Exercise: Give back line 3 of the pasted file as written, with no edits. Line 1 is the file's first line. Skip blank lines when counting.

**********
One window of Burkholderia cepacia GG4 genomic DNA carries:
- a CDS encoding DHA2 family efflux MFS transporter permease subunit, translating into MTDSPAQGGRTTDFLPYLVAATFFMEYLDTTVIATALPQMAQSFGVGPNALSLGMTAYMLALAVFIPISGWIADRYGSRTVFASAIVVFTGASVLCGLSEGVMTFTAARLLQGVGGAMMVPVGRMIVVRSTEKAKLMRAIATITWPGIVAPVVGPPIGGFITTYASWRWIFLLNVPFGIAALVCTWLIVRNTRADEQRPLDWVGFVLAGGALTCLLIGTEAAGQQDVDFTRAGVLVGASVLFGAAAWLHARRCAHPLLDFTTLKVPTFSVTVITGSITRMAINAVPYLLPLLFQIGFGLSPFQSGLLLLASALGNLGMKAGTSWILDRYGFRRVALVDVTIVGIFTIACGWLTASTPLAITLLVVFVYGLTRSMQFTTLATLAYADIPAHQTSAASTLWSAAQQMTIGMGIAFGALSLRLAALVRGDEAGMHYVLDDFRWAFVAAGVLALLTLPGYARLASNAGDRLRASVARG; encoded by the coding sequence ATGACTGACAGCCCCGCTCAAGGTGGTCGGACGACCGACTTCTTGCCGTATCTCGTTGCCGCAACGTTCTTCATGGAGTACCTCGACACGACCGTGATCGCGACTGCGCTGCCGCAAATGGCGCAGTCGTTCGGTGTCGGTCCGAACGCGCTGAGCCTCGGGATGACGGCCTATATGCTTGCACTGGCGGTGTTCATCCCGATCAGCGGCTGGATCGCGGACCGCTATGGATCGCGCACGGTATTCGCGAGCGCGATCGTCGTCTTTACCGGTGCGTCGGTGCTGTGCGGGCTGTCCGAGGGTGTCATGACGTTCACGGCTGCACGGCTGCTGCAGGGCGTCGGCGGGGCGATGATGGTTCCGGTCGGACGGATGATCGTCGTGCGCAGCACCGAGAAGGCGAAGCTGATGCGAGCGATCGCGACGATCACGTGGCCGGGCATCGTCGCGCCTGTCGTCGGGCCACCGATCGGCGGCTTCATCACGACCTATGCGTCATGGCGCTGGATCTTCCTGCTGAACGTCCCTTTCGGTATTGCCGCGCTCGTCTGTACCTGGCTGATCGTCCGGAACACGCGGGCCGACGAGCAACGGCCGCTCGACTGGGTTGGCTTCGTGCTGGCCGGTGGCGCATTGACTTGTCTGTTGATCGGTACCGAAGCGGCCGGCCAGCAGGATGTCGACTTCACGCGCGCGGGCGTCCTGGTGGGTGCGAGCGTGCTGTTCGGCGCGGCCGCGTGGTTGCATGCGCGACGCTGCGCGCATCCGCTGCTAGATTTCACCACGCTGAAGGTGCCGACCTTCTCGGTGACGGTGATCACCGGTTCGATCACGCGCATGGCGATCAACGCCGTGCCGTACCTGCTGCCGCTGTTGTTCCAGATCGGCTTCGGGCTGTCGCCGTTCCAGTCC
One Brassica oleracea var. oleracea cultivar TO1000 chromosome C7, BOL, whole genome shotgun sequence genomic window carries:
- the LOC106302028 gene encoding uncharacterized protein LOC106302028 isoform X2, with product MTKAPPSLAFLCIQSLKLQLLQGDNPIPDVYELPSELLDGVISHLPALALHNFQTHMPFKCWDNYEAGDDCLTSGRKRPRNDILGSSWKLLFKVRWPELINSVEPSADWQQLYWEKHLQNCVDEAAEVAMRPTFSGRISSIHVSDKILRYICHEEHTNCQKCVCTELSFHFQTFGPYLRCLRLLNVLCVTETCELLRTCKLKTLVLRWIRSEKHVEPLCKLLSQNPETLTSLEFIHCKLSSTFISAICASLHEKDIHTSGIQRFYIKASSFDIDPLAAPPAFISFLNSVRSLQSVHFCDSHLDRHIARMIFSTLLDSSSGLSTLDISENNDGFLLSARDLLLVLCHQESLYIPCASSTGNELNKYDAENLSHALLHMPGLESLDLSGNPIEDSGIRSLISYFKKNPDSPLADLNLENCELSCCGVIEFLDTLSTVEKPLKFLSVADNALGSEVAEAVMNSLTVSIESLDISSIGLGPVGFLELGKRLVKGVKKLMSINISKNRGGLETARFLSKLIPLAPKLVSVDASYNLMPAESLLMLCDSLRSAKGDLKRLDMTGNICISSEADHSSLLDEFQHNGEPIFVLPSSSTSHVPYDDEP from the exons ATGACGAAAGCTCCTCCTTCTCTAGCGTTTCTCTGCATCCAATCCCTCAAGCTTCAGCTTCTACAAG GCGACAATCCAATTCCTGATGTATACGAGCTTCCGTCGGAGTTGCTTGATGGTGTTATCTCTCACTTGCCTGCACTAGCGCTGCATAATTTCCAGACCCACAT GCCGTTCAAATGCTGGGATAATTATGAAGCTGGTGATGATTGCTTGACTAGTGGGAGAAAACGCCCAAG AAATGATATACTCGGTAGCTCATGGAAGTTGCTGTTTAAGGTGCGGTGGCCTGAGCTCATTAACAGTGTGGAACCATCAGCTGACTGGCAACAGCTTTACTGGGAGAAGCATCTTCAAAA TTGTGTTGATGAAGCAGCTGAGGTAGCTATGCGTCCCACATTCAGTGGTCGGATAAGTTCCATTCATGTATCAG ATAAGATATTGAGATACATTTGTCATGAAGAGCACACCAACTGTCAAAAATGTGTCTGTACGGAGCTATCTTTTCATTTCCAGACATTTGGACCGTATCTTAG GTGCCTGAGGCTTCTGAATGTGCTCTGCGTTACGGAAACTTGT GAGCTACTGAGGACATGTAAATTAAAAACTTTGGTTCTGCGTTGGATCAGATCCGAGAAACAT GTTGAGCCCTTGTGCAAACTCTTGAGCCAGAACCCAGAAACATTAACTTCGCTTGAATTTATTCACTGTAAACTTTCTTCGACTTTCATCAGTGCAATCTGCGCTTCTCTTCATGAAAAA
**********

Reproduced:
One Brassica oleracea var. oleracea cultivar TO1000 chromosome C7, BOL, whole genome shotgun sequence genomic window carries: